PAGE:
______________________________________Flourescer  Inhibitor      Solvent______________________________________Perylene    CBr.sub.4      Benzene  "           "            DecalinRubrene       "            Benzene  "           "            Cyclohexane1,2-Benzanthracene         "            Mineral OilAnthracene  K.sup.+ CNSe.sup.-                      MethanolAnthracene  K.sup.+ I.sup.-                        "or with the following systems:Pyrene      N,N-Dimethylaniline                      Acetonitrile  "           "            Dimethylformamide  "           "            EthanolPyrene      Tetracyanobenzene                      Acetonitrile  "           "            n-Hexane  "         o-Dicyanobenzene                      Acetonitrile  "         p-Dicyanobenzene                        "  "         m-Dicyanobenzene                      MethanolCyanonaphthaleneha.         "  "         m-Dicyanobenzene                      MicelleMethylpyrene         "            MicellePerylene    N,N-Dimethylamine                      AcetoneDiethylindolindole       p-Cyanotoluene MicelleCyanonaphthaleneha.       MicelleRu(bpy).sub.3.sup.2+       1-Naphthylamine                      AcetonitrileRu(bpy).sub.3.sup.2+         "            Propionitrile  "           "            Acetone  "           "            Methanol  "           "            Ethanol  "           "            2-Propanol  "         N,N,N',N'-     Acetonitrile  "         Tetramethyl-p-   "       phenylenediamineRu(bpy).sub.3.sup.2+       4-Aminodiphenyl-                      Acetonitrile       amine  "         Phenothiazine    "  "         N,N-Dimethylaniline                        "  "         Duroquinone      "  "         N,N,N',N'-Tetramethyl                        "       1,4-benzenediamine  "         N,N,4-Trimethylbenzene-                        "       diamine  "         N,N-Dimethylaniline                        "       Methanol       N,N-Dimethyl-p-       toluidine  "         N,N,N',N'-       "       Tetramethyl-       p-phenylenediamine______________________________________

In one of its embodiments, the process according to the invention consists, therefore, in applying onto the surface of the substrate or structure liable to be subjected to impacts, and in the form of a film of thin skin, the matrix of the varnish or paint type in which are embedded the microcapsules enclosing the product(s) with a photoluminescence property, and in then causing the matrix to dry or crosslink, these operations being subsequently followed, in order to reveal possible impact(s), by a photoluminescent excitation of the film or thin skin causing a photoluminescent reemission corresponding to of the broken microcapsules.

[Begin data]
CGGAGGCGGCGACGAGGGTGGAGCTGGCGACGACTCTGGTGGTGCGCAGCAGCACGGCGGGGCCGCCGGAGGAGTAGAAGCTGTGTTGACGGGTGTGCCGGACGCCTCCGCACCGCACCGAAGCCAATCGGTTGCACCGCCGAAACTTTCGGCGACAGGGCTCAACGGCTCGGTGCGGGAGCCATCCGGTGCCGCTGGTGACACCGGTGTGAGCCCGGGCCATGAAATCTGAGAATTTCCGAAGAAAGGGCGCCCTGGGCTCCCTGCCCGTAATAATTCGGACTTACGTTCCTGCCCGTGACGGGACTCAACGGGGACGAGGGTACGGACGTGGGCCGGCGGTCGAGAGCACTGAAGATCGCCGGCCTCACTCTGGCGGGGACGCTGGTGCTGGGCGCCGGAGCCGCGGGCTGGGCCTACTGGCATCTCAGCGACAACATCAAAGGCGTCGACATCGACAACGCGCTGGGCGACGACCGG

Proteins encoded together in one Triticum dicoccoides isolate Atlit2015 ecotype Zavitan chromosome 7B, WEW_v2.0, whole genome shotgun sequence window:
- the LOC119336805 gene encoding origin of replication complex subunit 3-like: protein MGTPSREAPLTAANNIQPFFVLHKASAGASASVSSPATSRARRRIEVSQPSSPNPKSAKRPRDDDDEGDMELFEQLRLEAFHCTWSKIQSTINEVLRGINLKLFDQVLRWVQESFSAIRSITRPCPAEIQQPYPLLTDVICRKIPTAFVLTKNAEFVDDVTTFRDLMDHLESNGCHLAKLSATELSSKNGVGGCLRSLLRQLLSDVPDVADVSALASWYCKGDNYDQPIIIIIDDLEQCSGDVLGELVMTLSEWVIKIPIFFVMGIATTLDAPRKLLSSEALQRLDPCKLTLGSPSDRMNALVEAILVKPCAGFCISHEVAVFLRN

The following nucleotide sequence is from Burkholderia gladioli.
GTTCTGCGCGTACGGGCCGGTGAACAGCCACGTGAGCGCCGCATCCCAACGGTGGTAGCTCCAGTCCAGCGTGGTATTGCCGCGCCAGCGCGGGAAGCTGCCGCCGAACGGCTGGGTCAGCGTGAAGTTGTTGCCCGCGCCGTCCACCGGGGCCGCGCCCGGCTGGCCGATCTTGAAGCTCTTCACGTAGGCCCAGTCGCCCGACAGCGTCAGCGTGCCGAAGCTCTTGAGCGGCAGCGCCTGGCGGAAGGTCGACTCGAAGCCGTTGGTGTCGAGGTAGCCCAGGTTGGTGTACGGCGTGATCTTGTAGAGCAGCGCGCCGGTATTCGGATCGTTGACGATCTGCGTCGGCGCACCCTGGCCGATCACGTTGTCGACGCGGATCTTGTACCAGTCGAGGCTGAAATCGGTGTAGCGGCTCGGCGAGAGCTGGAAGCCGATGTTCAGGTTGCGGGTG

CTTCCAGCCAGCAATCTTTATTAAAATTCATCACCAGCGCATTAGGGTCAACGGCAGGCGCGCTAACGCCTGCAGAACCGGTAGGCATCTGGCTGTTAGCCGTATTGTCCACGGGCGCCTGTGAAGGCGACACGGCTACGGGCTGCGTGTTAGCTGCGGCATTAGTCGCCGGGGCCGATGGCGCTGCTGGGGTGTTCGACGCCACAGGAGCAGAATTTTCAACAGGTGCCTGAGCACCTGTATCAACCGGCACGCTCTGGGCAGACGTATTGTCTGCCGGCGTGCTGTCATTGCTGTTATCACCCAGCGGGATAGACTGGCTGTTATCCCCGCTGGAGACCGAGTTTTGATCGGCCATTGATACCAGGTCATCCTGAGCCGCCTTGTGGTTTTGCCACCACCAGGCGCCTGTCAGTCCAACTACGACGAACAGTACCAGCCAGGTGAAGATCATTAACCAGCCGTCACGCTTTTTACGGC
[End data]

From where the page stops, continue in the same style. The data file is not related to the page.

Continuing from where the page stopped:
When it is additionally desired to reveal the intensity of the impact(s) received by the substrate, the process according to the invention consists in employing microcapsules with shells of different fragilities which enclose products which, when released into the matrix, have different optical characteristics.

In a preferred embodiment of such a process, according to which the photoluminescence is a fluorescence, the invention provides for applying, as products which are enclosed in the microcapsules, organic molecules whose optical characteristics differ from each other in the absorption or emission or absorption and emission spectra.

In one embodiment, the organic molecules used are stilbene derivatives and, more precisely, trans-α,α'-dichlorostilbene and trans-α,α'-dimethylstilbene, corresponding to the formulae: ##STR1## which differ from each other in their emission and absorption spectra.